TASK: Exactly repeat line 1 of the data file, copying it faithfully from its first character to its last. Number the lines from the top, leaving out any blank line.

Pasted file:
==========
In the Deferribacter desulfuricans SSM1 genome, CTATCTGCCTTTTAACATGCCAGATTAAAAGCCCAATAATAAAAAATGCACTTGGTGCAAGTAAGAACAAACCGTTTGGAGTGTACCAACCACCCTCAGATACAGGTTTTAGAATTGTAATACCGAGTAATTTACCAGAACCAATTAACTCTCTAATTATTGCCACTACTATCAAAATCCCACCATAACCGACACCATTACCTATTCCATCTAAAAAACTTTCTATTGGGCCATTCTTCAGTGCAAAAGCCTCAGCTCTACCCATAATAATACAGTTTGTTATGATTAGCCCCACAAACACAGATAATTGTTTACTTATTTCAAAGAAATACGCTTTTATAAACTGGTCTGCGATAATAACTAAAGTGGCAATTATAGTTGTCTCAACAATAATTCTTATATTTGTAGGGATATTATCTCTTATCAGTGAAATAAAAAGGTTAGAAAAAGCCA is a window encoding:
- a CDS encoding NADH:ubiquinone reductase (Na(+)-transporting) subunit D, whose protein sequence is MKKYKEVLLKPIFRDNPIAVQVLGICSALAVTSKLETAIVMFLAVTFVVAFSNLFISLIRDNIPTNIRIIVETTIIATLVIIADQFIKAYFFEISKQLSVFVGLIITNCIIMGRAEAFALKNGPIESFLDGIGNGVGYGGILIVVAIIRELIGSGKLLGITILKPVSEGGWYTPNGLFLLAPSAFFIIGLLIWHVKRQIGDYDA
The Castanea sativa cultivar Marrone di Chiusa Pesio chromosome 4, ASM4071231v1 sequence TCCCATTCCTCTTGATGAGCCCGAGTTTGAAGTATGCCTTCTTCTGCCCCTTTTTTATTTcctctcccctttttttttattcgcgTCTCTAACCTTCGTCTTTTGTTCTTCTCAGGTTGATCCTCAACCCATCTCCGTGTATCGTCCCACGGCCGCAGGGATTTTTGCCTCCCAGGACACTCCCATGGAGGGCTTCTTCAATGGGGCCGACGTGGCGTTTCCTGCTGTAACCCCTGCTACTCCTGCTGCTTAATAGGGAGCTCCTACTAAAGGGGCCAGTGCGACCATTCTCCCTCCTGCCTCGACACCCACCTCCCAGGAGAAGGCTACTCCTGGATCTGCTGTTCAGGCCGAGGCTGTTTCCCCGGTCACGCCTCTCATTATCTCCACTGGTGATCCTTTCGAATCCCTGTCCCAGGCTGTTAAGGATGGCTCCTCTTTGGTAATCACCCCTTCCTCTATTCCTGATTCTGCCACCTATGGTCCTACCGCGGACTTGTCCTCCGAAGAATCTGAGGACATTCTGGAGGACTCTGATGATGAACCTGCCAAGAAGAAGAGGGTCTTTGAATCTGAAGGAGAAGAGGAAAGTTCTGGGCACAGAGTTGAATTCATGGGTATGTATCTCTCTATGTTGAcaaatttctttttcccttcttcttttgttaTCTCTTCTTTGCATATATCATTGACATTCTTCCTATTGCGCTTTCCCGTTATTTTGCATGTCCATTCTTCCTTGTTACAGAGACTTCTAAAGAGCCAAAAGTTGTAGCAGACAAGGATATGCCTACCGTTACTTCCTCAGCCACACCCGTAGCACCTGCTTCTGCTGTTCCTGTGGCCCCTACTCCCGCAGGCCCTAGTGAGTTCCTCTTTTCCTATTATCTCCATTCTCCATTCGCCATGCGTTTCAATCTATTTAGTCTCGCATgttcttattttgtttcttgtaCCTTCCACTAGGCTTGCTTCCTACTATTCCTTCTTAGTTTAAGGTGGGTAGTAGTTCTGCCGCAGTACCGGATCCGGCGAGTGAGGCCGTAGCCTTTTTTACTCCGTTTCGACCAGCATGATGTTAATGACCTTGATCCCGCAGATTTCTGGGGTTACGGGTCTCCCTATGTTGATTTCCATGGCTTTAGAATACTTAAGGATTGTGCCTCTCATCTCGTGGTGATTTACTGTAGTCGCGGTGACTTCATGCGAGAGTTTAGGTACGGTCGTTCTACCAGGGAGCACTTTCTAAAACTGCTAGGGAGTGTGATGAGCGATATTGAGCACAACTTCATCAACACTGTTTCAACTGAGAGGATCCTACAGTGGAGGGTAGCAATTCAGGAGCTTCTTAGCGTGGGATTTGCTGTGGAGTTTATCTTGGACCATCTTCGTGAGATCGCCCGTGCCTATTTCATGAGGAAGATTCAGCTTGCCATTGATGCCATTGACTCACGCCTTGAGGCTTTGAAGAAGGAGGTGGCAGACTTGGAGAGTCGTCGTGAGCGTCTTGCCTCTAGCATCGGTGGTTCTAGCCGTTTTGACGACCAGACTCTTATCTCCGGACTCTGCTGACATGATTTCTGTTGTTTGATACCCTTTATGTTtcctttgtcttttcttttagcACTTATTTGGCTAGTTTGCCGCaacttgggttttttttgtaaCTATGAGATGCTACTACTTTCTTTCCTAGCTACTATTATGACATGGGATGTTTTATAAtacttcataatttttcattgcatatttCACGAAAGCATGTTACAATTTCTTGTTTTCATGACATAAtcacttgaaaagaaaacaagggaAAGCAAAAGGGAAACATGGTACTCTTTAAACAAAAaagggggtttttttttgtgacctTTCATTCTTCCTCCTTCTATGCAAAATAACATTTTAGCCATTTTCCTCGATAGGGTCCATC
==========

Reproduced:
In the Deferribacter desulfuricans SSM1 genome, CTATCTGCCTTTTAACATGCCAGATTAAAAGCCCAATAATAAAAAATGCACTTGGTGCAAGTAAGAACAAACCGTTTGGAGTGTACCAACCACCCTCAGATACAGGTTTTAGAATTGTAATACCGAGTAATTTACCAGAACCAATTAACTCTCTAATTATTGCCACTACTATCAAAATCCCACCATAACCGACACCATTACCTATTCCATCTAAAAAACTTTCTATTGGGCCATTCTTCAGTGCAAAAGCCTCAGCTCTACCCATAATAATACAGTTTGTTATGATTAGCCCCACAAACACAGATAATTGTTTACTTATTTCAAAGAAATACGCTTTTATAAACTGGTCTGCGATAATAACTAAAGTGGCAATTATAGTTGTCTCAACAATAATTCTTATATTTGTAGGGATATTATCTCTTATCAGTGAAATAAAAAGGTTAGAAAAAGCCA is a window encoding: